When I first came to plate up an Esper control list a few months ago, I wasn’t quite sure where to begin. I knew what cards were musts (Chemister’s Insight, Thought Erasure, Vraska’s Contempt, at least one Kaya, Teferi obv), but I didn’t know amounts, or fringe cards, or power-levels relative to one another.
I knew what worked against me in the past, a top 10 mono-red player for the first two seasons. So I started there, where most control players start- ‘how do we deal with the red menace”. Often with a control brew, the answer becomes glaringly obvious very early on. You can’t. Yet even so, every now and then a little hero deck comes along, the likes of which Dominaria has never seen before, and with the right mixture of uber-powerful cards that control deck dominates Standard for a period of time.
Now is that time. Esper is that brew.
When I first took pen to paper when starting the deck-building process (probably sometime after Mortify was spoiled) I started by building my deck against my favorite deck- mono-red. That meant Moment of Craving. 4 of. Mortify. 2 of. Absorb. 4 of.
That was a good starting point for red, one of the three most popular decks in bo1. The more I considered it, however, the more I realized that building my deck against RDW was also great against mono-white weenie, one of the three most popular decks at the Invitational, and by my accounts, one of the three most popular decks in the top 1,000 Standard Bo1 meta before the Invitational as well.
From these evaluations I came to a conclusion to play 2 Cry of the Carnarium early on. The biggest thing that I noticed in my top 4 Ladder run was that I kept time and again getting beaten to the punch by a flipped Legion’s Landing. It wasn’t always GG’s. Sometimes I could fetch myself the Spyglass or Ethereal Absolution. But more then not my opponent was just dumping their hand and running over me before I even had a chance to catch my breath.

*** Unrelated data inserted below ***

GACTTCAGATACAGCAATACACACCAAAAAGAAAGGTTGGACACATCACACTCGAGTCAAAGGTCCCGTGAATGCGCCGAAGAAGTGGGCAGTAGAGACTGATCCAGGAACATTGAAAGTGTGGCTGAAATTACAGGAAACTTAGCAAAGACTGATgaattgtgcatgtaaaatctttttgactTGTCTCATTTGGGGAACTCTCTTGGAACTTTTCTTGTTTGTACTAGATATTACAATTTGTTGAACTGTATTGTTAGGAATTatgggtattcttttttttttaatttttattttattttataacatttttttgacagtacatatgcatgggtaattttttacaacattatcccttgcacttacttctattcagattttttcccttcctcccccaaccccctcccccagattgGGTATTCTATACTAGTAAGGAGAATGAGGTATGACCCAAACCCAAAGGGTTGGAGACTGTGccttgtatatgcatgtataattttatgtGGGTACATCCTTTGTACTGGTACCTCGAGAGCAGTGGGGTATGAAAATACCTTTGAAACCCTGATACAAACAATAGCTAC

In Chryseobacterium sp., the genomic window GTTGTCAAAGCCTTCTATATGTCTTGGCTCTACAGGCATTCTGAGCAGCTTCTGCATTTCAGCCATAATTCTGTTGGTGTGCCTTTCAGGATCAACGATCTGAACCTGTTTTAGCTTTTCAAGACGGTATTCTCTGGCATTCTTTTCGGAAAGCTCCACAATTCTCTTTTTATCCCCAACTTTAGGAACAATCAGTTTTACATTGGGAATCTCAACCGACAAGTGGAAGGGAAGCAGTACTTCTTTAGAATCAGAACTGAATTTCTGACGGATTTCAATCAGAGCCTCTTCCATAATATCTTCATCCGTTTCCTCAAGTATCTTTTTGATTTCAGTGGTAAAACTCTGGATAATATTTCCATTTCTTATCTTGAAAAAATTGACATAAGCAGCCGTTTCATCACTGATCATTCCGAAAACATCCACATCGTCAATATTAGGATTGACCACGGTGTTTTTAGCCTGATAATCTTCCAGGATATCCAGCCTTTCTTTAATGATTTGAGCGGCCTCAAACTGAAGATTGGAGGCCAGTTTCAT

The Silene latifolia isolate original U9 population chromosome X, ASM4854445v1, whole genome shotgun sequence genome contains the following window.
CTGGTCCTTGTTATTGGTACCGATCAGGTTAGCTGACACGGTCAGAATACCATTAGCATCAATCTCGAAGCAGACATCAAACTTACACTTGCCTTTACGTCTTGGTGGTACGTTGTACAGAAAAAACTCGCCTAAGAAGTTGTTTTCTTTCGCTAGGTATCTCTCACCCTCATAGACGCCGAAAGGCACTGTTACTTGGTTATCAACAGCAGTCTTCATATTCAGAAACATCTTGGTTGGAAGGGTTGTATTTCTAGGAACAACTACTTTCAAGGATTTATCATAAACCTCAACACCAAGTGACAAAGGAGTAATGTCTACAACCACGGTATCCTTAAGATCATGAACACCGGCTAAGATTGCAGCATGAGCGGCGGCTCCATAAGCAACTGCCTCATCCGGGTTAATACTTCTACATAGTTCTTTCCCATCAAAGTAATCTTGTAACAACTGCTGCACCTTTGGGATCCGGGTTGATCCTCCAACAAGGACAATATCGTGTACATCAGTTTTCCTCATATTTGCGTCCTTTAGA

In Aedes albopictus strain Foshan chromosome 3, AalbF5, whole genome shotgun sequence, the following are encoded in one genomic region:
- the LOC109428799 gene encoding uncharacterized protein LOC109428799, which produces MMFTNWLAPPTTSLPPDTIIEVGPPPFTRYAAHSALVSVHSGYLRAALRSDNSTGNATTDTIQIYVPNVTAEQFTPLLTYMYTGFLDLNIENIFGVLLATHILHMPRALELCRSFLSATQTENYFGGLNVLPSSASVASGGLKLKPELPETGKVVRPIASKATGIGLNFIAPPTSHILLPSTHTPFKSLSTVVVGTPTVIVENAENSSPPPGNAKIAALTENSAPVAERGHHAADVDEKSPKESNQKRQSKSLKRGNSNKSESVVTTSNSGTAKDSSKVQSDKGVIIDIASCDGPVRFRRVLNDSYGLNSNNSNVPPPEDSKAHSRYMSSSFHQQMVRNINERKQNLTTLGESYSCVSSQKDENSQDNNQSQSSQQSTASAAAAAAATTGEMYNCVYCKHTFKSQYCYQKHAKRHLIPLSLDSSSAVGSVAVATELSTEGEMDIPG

2 Cry felt safe without overdoing it.
One card that’s missing from my top 4 run is Cast Down and I’d like to speak to that. I’ll be honest. It’s a card some of the time that I wish I had. But really, you don’t miss it all that much. 3 Kaya’s Wrath, 2 Vraska’s Contempts, Teferi tucks and Kaya’s healing with lots of card draw and a flipped Search for Azcanta is usually enough to get you there in case things get really out of hand.
Thought Erasure- 4 of. This is the sorcery that makes Esper always viable where Jeskai rarely was. Free information, free scry then you get to take their best threat. The biggest thing about this card when I evaluate it in terms of the bo1 format is that it makes it so two-landers are often a breeze and that 25 cards is preferable to 26. It’s pretty stream-lined control where things seem to be happening in a well coordinated pattern that would put any squadron of Oompa Loompas to shame. You just sort of get there.
As I looked through the landscape after the Invitational (and right before my top 4 run) I began to consider my other options for what I would face. And honestly, it all just kept coming up Esper. It was the elephant in the room that was a huge part of the deck-building process before the Invitational started. Huey was on it. Seth was on it. BBD was on it. Andrea was on it. Everyone. Almost. Exclusively. On. Esper. Control.
A lot of the work that went into that match-up revolved around two questions. To Teferi or not to Teferi? Which 75 are you bringing?